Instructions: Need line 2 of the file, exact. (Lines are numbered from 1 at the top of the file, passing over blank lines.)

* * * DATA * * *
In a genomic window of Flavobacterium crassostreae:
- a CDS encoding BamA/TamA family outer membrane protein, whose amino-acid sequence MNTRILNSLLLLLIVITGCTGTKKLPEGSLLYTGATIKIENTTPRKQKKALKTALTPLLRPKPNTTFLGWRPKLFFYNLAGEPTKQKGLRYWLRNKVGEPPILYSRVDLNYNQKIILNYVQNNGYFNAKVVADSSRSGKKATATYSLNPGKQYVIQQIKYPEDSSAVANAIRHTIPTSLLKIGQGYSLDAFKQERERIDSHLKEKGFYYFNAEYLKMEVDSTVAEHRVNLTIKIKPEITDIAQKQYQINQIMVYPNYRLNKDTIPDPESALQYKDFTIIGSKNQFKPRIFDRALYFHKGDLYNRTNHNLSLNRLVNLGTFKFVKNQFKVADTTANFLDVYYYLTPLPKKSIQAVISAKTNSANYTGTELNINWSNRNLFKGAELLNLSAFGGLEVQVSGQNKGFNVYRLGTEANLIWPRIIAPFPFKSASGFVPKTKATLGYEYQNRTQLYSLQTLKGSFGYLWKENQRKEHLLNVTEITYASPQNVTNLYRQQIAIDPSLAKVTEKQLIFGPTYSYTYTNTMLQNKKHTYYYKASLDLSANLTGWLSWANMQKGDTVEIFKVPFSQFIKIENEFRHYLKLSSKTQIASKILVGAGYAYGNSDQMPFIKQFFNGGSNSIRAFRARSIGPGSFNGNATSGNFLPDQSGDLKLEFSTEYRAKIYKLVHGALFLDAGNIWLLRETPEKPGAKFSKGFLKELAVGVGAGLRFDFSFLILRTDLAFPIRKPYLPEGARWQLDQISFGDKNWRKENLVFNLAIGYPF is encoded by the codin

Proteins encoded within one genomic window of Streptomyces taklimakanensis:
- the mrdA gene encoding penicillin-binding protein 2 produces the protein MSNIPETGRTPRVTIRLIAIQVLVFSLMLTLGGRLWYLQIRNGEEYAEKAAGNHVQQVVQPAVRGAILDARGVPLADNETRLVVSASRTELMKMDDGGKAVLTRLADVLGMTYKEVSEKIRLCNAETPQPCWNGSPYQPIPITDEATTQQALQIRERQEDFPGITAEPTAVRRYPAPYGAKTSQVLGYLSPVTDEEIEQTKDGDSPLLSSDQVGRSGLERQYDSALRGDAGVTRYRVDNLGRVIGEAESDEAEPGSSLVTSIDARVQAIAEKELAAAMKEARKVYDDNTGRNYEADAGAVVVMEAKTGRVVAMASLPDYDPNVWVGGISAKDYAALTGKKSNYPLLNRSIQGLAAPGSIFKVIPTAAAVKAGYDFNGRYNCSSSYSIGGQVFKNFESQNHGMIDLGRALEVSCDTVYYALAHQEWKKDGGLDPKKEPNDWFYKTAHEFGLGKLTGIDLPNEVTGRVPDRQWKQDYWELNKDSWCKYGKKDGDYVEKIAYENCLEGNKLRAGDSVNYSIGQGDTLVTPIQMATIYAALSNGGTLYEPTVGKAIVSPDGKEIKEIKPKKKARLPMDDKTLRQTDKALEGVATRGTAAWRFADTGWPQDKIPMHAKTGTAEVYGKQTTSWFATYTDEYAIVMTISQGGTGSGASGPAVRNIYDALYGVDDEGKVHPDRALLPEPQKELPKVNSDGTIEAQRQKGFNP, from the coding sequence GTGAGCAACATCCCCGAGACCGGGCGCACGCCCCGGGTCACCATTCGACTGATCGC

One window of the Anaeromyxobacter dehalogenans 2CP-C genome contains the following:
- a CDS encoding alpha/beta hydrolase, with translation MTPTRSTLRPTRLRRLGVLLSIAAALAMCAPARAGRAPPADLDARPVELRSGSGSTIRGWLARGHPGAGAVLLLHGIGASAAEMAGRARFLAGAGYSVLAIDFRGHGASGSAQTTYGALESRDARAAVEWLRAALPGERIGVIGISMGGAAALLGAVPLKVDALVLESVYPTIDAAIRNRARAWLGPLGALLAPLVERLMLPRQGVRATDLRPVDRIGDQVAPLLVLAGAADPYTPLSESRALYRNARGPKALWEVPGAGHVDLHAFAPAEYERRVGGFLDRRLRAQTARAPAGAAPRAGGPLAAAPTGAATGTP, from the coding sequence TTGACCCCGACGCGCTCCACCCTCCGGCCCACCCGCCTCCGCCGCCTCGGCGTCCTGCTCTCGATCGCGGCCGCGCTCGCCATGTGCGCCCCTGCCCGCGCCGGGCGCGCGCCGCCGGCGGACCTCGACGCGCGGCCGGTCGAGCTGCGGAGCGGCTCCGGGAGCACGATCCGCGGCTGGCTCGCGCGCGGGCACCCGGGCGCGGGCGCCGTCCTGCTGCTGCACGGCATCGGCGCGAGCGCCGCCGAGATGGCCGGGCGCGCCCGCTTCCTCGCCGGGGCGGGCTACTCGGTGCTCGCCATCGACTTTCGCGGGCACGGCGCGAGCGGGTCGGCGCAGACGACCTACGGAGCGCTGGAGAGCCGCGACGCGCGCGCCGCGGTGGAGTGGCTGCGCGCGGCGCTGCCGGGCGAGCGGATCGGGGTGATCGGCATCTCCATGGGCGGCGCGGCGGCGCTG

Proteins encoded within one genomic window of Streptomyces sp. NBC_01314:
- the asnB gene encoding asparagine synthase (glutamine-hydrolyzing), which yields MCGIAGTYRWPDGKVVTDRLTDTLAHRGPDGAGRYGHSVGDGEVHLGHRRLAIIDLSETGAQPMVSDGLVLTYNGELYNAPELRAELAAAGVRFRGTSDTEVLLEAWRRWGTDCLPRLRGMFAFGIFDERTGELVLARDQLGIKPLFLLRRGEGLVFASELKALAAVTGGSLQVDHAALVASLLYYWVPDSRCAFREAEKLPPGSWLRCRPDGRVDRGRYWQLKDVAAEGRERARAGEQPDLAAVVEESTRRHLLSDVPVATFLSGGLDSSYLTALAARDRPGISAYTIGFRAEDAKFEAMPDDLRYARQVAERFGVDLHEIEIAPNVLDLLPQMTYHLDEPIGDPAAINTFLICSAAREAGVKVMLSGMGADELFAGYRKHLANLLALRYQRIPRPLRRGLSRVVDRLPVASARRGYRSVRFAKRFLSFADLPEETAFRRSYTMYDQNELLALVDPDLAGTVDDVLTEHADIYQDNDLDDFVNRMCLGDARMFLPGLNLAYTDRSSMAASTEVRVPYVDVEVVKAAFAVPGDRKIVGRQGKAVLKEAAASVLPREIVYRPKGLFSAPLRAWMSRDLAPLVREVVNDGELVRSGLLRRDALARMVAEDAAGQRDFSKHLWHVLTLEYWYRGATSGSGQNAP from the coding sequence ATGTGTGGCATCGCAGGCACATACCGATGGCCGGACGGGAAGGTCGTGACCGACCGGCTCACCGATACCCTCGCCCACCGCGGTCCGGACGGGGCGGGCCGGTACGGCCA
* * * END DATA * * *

- a CDS encoding BamA/TamA family outer membrane protein, whose amino-acid sequence MNTRILNSLLLLLIVITGCTGTKKLPEGSLLYTGATIKIENTTPRKQKKALKTALTPLLRPKPNTTFLGWRPKLFFYNLAGEPTKQKGLRYWLRNKVGEPPILYSRVDLNYNQKIILNYVQNNGYFNAKVVADSSRSGKKATATYSLNPGKQYVIQQIKYPEDSSAVANAIRHTIPTSLLKIGQGYSLDAFKQERERIDSHLKEKGFYYFNAEYLKMEVDSTVAEHRVNLTIKIKPEITDIAQKQYQINQIMVYPNYRLNKDTIPDPESALQYKDFTIIGSKNQFKPRIFDRALYFHKGDLYNRTNHNLSLNRLVNLGTFKFVKNQFKVADTTANFLDVYYYLTPLPKKSIQAVISAKTNSANYTGTELNINWSNRNLFKGAELLNLSAFGGLEVQVSGQNKGFNVYRLGTEANLIWPRIIAPFPFKSASGFVPKTKATLGYEYQNRTQLYSLQTLKGSFGYLWKENQRKEHLLNVTEITYASPQNVTNLYRQQIAIDPSLAKVTEKQLIFGPTYSYTYTNTMLQNKKHTYYYKASLDLSANLTGWLSWANMQKGDTVEIFKVPFSQFIKIENEFRHYLKLSSKTQIASKILVGAGYAYGNSDQMPFIKQFFNGGSNSIRAFRARSIGPGSFNGNATSGNFLPDQSGDLKLEFSTEYRAKIYKLVHGALFLDAGNIWLLRETPEKPGAKFSKGFLKELAVGVGAGLRFDFSFLILRTDLAFPIRKPYLPEGARWQLDQISFGDKNWRKENLVFNLAIGYPF is encoded by the codin